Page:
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Deciphering the Genetic Blueprint behind Holstein Milk Proteins and Production

Lee, Hyun-Jeong, Kim, Jaemin, Lee, Taeheon, Son, Jun Kyu, Yoon, Ho-Baek, Baek, Kwang-Soo, Jeong, Jin Young, Cho, Yong-Min, Lee, Kyung-Tai, Yang, Byoung-Chul, Lim, Hyun-Joo, Cho, Kwanghyeon, Kim, Tae-Hun, Kwon, Eung Gi, Nam, Jungrye, Kwak, Woori, Cho, Seoae, Kim, Heebal
Genome biology and evolution 2014 v.6 no.6 pp. 1366-1374
Holstein, cardiovascular diseases, cattle, domestication, genes, genetic disorders, inbreeding depression, milk proteins, milk yield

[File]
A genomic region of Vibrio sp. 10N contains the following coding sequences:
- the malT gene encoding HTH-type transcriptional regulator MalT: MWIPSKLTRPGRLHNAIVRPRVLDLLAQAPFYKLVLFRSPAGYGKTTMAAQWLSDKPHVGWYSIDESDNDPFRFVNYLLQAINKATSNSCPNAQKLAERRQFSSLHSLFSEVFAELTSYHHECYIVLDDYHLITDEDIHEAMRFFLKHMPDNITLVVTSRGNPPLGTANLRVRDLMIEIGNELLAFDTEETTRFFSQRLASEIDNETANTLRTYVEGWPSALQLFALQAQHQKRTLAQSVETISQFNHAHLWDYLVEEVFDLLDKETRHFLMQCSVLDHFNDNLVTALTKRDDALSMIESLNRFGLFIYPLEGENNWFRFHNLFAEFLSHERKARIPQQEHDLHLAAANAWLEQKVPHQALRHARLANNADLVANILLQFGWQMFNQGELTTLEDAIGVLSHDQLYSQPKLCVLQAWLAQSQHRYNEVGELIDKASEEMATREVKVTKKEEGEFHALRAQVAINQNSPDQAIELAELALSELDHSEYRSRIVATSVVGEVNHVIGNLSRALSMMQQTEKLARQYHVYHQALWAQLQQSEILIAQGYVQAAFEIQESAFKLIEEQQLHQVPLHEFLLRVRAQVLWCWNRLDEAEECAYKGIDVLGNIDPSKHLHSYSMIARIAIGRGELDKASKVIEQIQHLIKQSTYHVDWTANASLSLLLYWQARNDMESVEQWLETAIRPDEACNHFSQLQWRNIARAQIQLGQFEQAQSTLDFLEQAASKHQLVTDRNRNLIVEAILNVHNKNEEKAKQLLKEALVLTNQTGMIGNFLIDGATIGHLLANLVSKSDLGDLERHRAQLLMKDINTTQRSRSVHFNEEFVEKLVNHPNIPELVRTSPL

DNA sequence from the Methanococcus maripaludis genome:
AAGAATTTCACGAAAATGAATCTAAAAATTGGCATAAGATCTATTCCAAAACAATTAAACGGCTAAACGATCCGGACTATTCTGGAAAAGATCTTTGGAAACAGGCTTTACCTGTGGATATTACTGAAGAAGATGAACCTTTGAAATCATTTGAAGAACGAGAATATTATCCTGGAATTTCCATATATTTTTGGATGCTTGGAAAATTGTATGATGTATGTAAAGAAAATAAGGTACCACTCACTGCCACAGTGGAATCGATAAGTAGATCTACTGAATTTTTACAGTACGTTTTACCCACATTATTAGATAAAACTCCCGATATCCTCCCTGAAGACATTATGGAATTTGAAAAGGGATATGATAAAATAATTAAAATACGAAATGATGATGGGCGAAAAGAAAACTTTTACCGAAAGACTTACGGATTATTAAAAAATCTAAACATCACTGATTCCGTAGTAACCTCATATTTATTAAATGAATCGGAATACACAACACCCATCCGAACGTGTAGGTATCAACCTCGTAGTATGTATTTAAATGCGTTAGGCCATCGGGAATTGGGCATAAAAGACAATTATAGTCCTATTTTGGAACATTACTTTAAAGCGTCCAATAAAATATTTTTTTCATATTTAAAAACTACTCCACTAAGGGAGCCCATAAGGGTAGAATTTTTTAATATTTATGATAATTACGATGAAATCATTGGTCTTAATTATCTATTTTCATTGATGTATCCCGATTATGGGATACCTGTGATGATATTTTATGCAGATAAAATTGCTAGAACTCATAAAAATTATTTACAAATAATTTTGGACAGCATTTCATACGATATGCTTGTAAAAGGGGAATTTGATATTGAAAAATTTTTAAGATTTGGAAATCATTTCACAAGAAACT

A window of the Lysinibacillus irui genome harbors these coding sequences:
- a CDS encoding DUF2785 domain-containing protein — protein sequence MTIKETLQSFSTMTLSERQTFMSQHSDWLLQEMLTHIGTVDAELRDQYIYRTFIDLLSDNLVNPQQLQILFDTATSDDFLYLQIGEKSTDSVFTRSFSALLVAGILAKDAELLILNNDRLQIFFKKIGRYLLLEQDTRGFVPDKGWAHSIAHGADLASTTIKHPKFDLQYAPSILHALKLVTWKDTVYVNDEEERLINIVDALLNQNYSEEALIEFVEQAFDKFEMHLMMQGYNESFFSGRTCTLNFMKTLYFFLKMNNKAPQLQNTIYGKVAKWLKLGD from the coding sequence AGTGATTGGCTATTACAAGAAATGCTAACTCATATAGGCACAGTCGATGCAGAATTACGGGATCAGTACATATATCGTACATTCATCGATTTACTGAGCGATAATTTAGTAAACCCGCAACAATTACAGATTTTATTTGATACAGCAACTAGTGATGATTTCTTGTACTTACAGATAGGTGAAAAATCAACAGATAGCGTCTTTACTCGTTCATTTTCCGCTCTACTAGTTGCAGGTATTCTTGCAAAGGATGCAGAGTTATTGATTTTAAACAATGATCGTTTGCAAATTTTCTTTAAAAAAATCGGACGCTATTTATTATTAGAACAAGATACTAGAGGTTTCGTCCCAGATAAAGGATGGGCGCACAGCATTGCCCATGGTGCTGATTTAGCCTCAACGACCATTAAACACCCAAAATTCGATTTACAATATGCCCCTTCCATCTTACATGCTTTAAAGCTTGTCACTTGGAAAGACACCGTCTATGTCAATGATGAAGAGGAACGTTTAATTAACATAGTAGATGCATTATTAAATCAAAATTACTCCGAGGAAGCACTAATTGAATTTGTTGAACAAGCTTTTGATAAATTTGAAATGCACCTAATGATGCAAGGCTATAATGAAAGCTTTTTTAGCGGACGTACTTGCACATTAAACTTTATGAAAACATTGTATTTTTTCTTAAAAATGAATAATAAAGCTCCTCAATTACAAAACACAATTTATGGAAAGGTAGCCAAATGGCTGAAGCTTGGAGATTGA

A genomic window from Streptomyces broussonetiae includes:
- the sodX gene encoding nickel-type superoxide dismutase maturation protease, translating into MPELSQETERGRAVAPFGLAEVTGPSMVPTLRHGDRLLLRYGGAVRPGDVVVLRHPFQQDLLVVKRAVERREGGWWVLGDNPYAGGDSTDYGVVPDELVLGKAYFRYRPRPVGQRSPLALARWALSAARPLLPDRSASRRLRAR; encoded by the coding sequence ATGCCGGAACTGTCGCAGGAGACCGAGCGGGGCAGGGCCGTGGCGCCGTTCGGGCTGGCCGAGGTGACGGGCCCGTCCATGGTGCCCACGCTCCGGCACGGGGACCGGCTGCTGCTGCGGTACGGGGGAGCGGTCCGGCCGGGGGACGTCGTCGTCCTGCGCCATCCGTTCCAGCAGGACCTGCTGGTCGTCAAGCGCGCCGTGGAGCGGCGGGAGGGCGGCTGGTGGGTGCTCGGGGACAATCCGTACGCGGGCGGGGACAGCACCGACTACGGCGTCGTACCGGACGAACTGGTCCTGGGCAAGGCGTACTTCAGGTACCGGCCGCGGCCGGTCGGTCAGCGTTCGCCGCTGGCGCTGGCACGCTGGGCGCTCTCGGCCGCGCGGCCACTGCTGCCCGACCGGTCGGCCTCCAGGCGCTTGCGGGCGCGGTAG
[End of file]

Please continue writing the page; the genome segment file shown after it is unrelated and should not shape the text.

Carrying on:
Holstein is known to provide higher milk yields than most other cattle breeds, and the dominant position of Holstein today is the result of various selection pressures. Holstein cattle have undergone intensive selection for milk production in recent decades, which has left genome-wide footprints of domestication. To further characterize the bovine genome, we performed whole-genome resequencing analysis of 10 Holstein and 11 Hanwoo cattle to identify regions containing genes as outliers in Holstein, including CSN1S1, CSN2, CSN3, and KIT whose products are likely involved in the yield and proteins of milk and their distinctive black-and-white markings. In addition, genes indicative of positive selection were associated with cardiovascular disease, which is related to simultaneous propagation of genetic defects, also known as inbreeding depression in Holstein.